The History, Philosophy, and Newspaper Library (HPNL) is now open by appointment. Our summer hours will be as follows:
- Monday: 9:00-12:00, and 1:00-4:00.
- Tuesday: 9:00-12:00, and 1:00-4:00.
- Wednesday: 9:00-12:00, and 1:00-4:00.
- Thursday: 9:00-12:00, and 1:00-4:00.
- Friday: 9:00-12:00, and 1:00-4:00.
Continue reading “We’ve Reopened!”
We have acquired several new digital collections for Fall, 2020, including major historical newspaper collections, module three of British Periodicals, two collections for the study of LGBTQ history, the latest release of records from the Mass Observation archive (1981-1990), over two centuries of U.S. government documents, and a major collection of Chinese gazetteers.
Continue reading “New Digital Collections for Fall 2020”
We’ve purchased two new newspaper files for our collection of ProQuest Historical Newspapers. We’ve also purchased additional years for seven titles already in our collection
Continue reading “New Digitized Newspapers”
The History, Philosophy, and Newspaper Library (HPNL) and African American Studies Research Center (AASRC) are reclassifying their book collections, switching from Dewey Decimal Classification (DDC) to Library of Congress Classification (LCC).
Continue reading “Dewey → Library of Congress Classification”
Digitized selections from the J. Walter Thompson Company Archives at Duke University. Although the archive has not been digitized in its entirety, the size of the digitized portion is nevertheless enormous. The J. Walter Thompson Company was one of the most important American advertising agencies of the twentieth century, and this digital collection documents its work in sixteen industries:
Continue reading “New Collection: Advertising America”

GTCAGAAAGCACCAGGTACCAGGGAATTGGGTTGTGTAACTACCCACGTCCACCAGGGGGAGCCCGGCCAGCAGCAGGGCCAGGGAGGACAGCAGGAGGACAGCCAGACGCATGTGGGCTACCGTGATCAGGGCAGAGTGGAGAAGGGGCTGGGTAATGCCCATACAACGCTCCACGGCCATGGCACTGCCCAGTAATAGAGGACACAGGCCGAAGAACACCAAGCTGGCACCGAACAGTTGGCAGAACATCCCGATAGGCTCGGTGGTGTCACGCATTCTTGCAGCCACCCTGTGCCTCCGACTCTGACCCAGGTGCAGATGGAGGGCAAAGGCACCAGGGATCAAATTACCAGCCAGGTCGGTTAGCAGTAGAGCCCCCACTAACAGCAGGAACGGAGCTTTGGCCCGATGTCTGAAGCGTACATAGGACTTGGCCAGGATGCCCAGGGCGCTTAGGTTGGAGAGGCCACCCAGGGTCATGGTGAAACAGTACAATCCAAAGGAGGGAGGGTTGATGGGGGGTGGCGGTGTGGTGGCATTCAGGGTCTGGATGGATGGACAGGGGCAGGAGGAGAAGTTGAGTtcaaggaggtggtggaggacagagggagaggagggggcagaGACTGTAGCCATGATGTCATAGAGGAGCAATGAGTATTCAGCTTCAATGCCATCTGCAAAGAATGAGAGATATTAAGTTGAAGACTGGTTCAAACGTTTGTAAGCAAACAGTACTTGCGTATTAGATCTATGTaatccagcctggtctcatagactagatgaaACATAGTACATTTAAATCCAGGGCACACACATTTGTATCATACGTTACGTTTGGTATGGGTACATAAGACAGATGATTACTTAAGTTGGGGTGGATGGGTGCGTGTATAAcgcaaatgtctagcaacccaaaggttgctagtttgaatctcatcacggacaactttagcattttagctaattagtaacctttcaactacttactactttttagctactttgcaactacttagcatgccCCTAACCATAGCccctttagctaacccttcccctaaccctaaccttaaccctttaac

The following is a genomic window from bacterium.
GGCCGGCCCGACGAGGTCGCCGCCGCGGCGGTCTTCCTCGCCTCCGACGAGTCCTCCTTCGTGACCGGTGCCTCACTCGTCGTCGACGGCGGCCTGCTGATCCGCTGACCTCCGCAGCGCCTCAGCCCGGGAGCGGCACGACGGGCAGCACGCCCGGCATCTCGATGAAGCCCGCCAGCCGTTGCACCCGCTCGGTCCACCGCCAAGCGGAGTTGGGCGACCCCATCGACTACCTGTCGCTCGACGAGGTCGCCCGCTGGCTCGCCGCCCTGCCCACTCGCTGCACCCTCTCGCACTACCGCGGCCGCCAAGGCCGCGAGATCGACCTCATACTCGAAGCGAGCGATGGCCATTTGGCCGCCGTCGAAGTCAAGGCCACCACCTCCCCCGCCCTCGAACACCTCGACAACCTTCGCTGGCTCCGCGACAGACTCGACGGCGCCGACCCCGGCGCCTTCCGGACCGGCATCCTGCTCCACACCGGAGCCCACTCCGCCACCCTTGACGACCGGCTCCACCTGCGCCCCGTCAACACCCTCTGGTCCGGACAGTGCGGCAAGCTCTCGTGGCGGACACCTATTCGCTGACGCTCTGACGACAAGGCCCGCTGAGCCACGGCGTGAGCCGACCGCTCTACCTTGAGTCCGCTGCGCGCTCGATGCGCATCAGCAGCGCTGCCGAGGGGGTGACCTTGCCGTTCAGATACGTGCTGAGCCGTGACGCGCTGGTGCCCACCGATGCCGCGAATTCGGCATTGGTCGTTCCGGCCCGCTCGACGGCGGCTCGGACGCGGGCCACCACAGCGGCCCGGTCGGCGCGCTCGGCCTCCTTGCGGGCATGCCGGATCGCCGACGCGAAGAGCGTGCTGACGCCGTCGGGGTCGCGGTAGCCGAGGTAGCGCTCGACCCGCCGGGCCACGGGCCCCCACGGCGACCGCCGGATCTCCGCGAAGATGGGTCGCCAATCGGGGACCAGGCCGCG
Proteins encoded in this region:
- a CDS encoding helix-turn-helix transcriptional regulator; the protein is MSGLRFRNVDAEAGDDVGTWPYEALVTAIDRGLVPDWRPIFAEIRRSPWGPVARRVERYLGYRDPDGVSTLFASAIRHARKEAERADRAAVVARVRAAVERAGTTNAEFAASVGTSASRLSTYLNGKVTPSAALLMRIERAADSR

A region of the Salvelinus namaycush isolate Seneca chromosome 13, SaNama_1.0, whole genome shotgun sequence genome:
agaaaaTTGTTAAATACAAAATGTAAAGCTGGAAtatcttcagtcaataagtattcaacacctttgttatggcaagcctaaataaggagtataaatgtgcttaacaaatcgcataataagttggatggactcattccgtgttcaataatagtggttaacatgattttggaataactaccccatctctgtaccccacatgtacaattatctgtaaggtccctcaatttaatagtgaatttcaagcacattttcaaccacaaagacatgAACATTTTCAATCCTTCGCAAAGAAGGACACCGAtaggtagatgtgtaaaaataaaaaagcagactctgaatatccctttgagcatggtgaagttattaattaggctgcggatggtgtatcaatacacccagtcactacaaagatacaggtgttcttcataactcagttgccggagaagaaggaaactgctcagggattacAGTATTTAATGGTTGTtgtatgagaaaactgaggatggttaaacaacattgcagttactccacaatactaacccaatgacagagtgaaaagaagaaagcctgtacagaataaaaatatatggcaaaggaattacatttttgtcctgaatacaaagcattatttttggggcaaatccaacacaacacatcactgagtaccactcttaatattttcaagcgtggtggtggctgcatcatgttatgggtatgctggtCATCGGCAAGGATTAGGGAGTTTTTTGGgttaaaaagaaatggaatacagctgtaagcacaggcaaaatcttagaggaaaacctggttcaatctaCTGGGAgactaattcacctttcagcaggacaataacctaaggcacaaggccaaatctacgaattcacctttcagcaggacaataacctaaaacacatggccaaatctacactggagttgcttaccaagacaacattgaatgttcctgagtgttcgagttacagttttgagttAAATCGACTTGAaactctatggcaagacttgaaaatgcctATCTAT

Flash newspapers were a type of “underground newspaper” that catered to people interested in reading about, or participating in, illicit activities, such as gambling, prostitution, and other forms of vice. Flash newspapers were often published and circulated secretly, so as to avoid detection by law-enforcement, and consequently these newspapers were rarely collected by libraries. The best collection of flash newspapers in the United States is held by the American Antiquarian Society, and a large portion of that collection has now been digitized by Readex. The University of Illinois Library is pleased to announce that we have acquired this digital collection, American Underworld: The Flash Press.
Continue reading “Flash Newspapers: New Digital Collection”
Now available: Latin American Newspapers Series 2. Part of the World Newspaper Archive (which also includes African Newspapers, and South Asian Newspapers), Latin American Newspapers Series 2 is the second module in what is arguably becoming the best digital collection of Central and South American newspapers available anywhere.
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Introduction to Scholarly Research is a multipart workshop series designed to assist undergraduate and graduate students with the research process, from start to finish. Join a team of librarians for this series of five workshops, during which you will learn how to become a more successful researcher. These sessions are open to students in any discipline. (Although taught by librarians from the Slavic Reference Service, the course content will not be specific to Slavic studies or any other discipline.) You will also learn how the University Library can support you in your research.
Continue reading “Introduction to Scholarly Research: Pilot Instruction Series”
The Library now has permanent access to a collection of digitized Pittsburgh newspapers. Although the database is called ProQuest Historical Pittsburgh Post-Gazette, the collection is actually a couple dozen different newspapers related to the Post-Gazette, which did not begin publication under that title until 1927. This collection boasts newspapers dating back to 1786.
Continue reading “Digitized Pittsburgh Newspapers”
The Library now has permanent access to ProQuest Historical Communist Newspapers, a collection of nine labor, socialist, and communist newspapers published in the United States. All nine newspapers are connected to the Daily Worker (either preceding or succeeding titles).
Continue reading “New Digitized Newspaper Collection: Historical Communist Newspapers”